I have long held a love for London's Exhibition Road, and so I was delighted when I was approached to write a short story for Road Stories, an anthology of writing inspired by the road and its famous cultural institutions. The collection was published this month to coincide with the Exhibition Road Show, a nine day festival bringing together live music, art installations, science and acrobatics, which will take place from 28th July in Exhibition Road, London - a street renowned for the Science Museum, National History Museum and the V&A amongst many others.
My story, however, isn't inspired by any of these places. When I was first approached by Mary Morris, a fiction editor at Faber, I knew immediately I would set my story in the Polish Club. This imposing white Georgian town house in South Kensington was donated to the Polish resistance during the Second World War and became a cultural meeting place for the refugees and exiles who could not return to a Stalin-shaped Poland.
My fascination with the Polish Club is partly due to the fact that the elegant and distinguished elderly women who enjoy a bowl of borscht (or barszcz) in its dining room remind me of my formidable grandmother, who was originally from Eastern Europe.
To shift cultures completely - and cause them to collide in my short fiction - I have long been preoccupied by the character of Quasimodo of Victor Hugo's novel The Hunchback of Notre-Dame. Quasimodo is a foundling born with a hunchback; he becomes the bell ringer for the cathedral and is crowned the 'Pope of Fools'. I wanted to give him a modern spin, so in my story, titled Black Vodka, the main character, born in a small British seaside town, is a star copywriter for a leading advertising agency. He has a little hump on his back, which he conceals with designer suits. I wanted to give him some style and wit, as well as melancholy. What would happen, I wondered, if he were to have a date in the Polish Club with a woman who was very interested in his body - but for quite complicated reasons?
EXTRACT from BLACK VODKA by Deborah Levy
I first glimpsed Lisa at the presentation launch for the branding and naming of a new vodka. My agency had won the account for the advertising campaign and I was standing on a small raised stage pointing to a slide of a starry night sky. I adjusted my mic clip and began.
"Black Vodka", I said slightly sinisterly "...Vodka Noir", will appeal to those in need of stylish angst. As Victor Hugo put it so well, "We are alone, bereft and the night falls upon us"; to drink Black Vodka is to be in mourning for our lives."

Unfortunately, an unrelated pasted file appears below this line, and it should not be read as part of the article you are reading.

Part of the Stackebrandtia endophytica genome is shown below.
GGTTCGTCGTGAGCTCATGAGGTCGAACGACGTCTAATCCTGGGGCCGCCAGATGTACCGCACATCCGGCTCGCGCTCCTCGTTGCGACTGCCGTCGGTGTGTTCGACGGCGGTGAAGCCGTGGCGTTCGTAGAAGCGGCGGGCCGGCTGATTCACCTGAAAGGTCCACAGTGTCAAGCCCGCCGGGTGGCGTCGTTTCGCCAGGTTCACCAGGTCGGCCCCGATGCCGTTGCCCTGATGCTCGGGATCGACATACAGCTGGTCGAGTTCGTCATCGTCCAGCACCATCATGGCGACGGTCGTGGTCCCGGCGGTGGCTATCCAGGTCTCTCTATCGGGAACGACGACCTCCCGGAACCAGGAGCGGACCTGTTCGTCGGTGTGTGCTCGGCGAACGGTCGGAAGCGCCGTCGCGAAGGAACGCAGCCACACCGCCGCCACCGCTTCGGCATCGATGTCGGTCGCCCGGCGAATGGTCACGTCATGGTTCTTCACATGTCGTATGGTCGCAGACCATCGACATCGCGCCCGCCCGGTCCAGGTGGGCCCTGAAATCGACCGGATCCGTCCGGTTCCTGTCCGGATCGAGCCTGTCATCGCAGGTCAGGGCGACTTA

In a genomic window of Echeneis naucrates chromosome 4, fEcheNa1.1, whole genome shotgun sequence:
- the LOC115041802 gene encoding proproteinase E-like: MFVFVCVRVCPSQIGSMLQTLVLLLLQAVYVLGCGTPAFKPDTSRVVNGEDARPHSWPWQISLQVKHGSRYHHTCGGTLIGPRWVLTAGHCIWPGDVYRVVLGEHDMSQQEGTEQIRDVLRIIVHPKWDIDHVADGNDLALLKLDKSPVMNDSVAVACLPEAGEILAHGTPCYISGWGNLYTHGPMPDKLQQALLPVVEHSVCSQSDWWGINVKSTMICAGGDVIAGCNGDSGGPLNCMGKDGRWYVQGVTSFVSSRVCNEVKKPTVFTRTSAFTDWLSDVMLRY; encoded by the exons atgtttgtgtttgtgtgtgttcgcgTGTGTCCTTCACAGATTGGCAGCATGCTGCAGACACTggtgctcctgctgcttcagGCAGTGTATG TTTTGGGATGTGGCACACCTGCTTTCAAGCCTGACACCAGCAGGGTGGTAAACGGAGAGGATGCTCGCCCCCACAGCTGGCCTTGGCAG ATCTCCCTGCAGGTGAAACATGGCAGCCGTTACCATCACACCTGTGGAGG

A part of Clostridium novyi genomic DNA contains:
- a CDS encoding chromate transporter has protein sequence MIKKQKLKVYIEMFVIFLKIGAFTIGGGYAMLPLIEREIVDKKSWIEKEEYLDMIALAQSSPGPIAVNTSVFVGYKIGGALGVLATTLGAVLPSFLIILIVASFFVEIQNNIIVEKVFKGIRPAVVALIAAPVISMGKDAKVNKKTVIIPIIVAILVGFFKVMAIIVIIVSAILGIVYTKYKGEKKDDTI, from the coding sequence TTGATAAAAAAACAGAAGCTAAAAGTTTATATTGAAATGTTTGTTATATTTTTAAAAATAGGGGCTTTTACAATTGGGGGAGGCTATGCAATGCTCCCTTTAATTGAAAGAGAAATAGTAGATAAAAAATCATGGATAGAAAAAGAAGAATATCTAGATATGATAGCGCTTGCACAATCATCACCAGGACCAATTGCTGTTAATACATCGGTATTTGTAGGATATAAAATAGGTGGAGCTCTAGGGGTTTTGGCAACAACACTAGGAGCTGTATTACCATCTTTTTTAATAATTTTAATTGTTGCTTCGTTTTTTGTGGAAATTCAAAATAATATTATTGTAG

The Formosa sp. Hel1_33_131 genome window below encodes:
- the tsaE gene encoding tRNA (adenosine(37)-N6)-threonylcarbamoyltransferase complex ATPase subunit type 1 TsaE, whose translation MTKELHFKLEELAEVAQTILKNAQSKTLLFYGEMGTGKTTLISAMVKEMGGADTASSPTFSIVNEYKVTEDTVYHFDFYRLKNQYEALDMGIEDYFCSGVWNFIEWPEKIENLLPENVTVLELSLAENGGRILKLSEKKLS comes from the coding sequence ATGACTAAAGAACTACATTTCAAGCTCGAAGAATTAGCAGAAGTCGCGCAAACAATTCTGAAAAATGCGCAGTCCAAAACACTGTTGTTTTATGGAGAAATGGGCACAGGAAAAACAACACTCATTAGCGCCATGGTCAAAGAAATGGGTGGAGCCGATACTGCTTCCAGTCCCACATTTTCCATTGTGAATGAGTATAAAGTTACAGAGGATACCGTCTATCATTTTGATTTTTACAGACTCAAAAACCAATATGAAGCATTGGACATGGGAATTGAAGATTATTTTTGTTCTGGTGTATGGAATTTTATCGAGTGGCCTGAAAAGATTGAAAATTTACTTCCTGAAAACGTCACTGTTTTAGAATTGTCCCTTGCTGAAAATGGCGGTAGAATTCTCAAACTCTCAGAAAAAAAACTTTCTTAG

I explained that if vodka was mostly associated with the communist countries of the former Eastern bloc, it was well known that the exploration of abstract, subjective and conceptual ideas in these regimes was the ultimate defiance of the individual against the state. Black Vodka had to hitch a nostalgic ride on all of this and be packaged as a dangerous choice for the cultured and discerning.
My colleagues sipped their lattes (the intern had just done the Starbucks run) and listened carefully to my angle. When I insisted that Vodka Noir had high cheekbones a few of the guys laughed uneasily. I am known in the office as The Crippled Poet. And then I noticed someone sitting in the audience - a woman with long brown hair (very blond at the ends) who was not from the agency. She had her arms folded across her grey cashmere sweater; an open notebook lay on her lap. Now and again she'd pick it up and doodle with her pencil. My sharp eyes (long sight) confirmed that this stranger in our small community was observing me rather clinically. From my position on the raised stage, I could see quite clearly that she had drawn a sketch of a naked, hunch backed man with every single organ of his body labelled in Latin. Underneath her rather too accurate portrait (should I be flattered that she imagined me naked?) she'd scribbled two words: Homo sapiens.
She called me. Lisa actually pressed the digits that connect her to my voice. I asked her straightaway if she'd like to join me for supper on Friday? No she couldn't make Friday. It is usual for people attracted to each other to pretend they have full and busy lives, but I have an incredible facility to wade through human shame with no shoes on. I told her if she couldn't make Friday I was free on Monday, Tuesday, Wednesday and Thursday and that the weekend looked hopeful too.
We agreed to meet on Wednesday in South Kensington (she said she liked the big sky in that part of town) and I suggested we drink our way through the vast menu of flavoured vodkas at The Polish Club, not far from the Royal Albert Hall. This way we could conduct a bit of field research for my Vodka Noir concept - she said she was more than happy to be my assistant.
That night I dreamt (again) of Poland. In this recurring dream I am in Warsaw on a train to Southend-On-Sea. There is a soldier in my carriage. He kisses his mother's hand and then he kisses his girlfriend's lips. I am watching him in the old mirror attached to the wall of our carriage and I can see he has a humped back under his khaki uniform. When I wake up there are always tears on my cheeks, transparent as vodka but warm as rain.
Road Stories is published by the Royal Borough of Kensington and Chelsea and features stories by Deborah Levy, Iain Sinclair, Russel Hoban, Kamila Shamsie, Ali Smith, Clare Wigfall, Abdulrazak Gurnah, Hanan Al-Shayh and Eleanor Thom.